Chemical elements
    Physical Properties
    Chemical Properties
      Beryllium Hydride
      Beryllium Fluoride
      Beryllium Chloride
      Beryllium Bromide
      Beryllium Iodide
      Beryllium Double Halides
      Beryllium Oxyhalides
      Beryllium Oxide
      Beryllium Hydroxide
      Beryllium Beryllate
      Beryllium Peroxide
      Beryllium Sulphide
      Beryllium Sulphide
      Beryllium Double Sulphates
      Beryllium Sulphite
      Beryllium Thiosulphate
      Beryllium Selenate
      Beryllium Chromate
      Beryllium Hydride
      Beryllium Chromite
      Beryllium Molybdate
      Beryllium Nitride
      Beryllium Azide
      Beryllium Nitrate
      Beryllium Phosphates, Phosphite, and Hypophosphite
      Beryllium Hypophosphate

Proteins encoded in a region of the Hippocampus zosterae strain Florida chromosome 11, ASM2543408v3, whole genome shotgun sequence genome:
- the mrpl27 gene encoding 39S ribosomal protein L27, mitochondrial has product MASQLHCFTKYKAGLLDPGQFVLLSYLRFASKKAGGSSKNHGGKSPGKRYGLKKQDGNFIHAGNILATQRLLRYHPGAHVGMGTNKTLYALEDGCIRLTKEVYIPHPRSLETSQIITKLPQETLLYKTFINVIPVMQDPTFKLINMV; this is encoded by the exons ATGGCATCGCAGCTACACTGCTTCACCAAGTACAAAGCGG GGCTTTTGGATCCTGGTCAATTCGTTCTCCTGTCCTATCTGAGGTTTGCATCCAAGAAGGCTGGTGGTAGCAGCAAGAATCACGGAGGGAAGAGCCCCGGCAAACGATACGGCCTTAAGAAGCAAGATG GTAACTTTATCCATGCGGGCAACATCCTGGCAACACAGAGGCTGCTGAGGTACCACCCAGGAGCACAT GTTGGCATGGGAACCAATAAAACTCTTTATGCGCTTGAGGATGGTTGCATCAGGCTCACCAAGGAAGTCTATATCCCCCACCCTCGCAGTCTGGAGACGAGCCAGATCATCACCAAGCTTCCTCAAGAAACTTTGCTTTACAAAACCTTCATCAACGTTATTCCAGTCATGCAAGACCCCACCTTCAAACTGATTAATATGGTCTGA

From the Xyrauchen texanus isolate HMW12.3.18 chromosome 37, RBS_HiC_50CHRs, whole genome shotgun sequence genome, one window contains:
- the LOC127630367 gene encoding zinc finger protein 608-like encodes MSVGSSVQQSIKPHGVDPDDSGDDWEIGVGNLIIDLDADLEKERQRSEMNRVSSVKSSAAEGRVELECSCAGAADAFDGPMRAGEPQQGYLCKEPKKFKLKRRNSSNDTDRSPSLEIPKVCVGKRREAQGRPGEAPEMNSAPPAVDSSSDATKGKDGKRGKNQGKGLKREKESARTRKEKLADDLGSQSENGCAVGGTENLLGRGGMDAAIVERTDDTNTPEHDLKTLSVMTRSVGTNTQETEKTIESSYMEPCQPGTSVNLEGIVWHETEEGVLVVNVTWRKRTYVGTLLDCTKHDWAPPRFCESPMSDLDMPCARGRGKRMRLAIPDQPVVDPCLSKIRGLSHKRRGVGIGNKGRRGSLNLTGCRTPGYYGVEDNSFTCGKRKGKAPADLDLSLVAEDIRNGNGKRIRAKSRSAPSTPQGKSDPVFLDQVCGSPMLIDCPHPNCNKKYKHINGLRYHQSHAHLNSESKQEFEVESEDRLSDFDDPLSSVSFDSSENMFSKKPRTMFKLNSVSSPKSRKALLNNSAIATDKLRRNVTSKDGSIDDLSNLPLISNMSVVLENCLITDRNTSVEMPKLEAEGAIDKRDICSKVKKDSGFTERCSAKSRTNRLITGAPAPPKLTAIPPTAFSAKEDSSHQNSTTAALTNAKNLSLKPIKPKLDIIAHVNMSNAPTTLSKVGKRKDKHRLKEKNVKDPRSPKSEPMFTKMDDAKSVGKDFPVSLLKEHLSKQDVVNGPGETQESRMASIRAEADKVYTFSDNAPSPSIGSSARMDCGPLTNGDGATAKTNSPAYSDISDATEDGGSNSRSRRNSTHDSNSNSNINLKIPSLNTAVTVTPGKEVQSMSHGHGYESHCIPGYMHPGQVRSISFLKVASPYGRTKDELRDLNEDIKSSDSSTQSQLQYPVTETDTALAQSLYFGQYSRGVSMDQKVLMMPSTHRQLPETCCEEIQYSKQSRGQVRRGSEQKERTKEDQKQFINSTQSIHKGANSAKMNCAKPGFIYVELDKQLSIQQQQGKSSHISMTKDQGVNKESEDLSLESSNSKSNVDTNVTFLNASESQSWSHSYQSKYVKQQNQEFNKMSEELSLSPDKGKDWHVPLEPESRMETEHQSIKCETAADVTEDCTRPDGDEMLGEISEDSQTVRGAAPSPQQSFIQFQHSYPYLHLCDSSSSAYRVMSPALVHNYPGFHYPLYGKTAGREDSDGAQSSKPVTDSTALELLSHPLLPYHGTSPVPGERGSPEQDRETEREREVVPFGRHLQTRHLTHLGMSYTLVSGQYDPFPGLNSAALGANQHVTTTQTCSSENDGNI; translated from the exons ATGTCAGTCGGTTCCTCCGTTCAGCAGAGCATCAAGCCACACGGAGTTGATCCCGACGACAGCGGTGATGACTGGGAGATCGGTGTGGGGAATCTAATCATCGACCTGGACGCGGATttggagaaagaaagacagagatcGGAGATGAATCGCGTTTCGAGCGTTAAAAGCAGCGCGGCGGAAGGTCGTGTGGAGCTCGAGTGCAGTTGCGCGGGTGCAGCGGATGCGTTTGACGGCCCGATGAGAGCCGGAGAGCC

Beryllium Arsenates
      Beryllium Arsenite
      Beryllium Antimonate
      Beryllium Hydride
      Beryllium Vanadates
      Beryllium Niobate
      Beryllium Carbide
      Beryllium Borocarbide
      Beryllium Carbonate
      Beryllium Acetate
      Beryllium Oxalates
      Beryllium Cyanide
      Beryllium Platinocyanide
      Beryllium Silicates
      Beryllium Silicotungstate
      Beryllium Borate
      Beryllium Aluminate

Beryllium Sulphide

Beryllium Sulphide is a white amorphous solid. It can be prepared by heating the anhydrous chloride with sulphur or hydrogen sulphide. It is also obtained when beryllium carbide is heated at a high temperature with sulphur.

Wohler said it dissolved with difficulty in water, without disengaging hydrogen sulphide. Lebeau said it was decomposed by water, but Mieleitner and Steinmetz found that even boiling water only decomposed it slightly, though acids, including carbonic acid, acted on it readily. In contact with concentrated nitric acid it burns brightly and sulphur separates.

Crude beryllium sulphide, prepared from the metal and sulphur vapour, is strongly phosphorescent.

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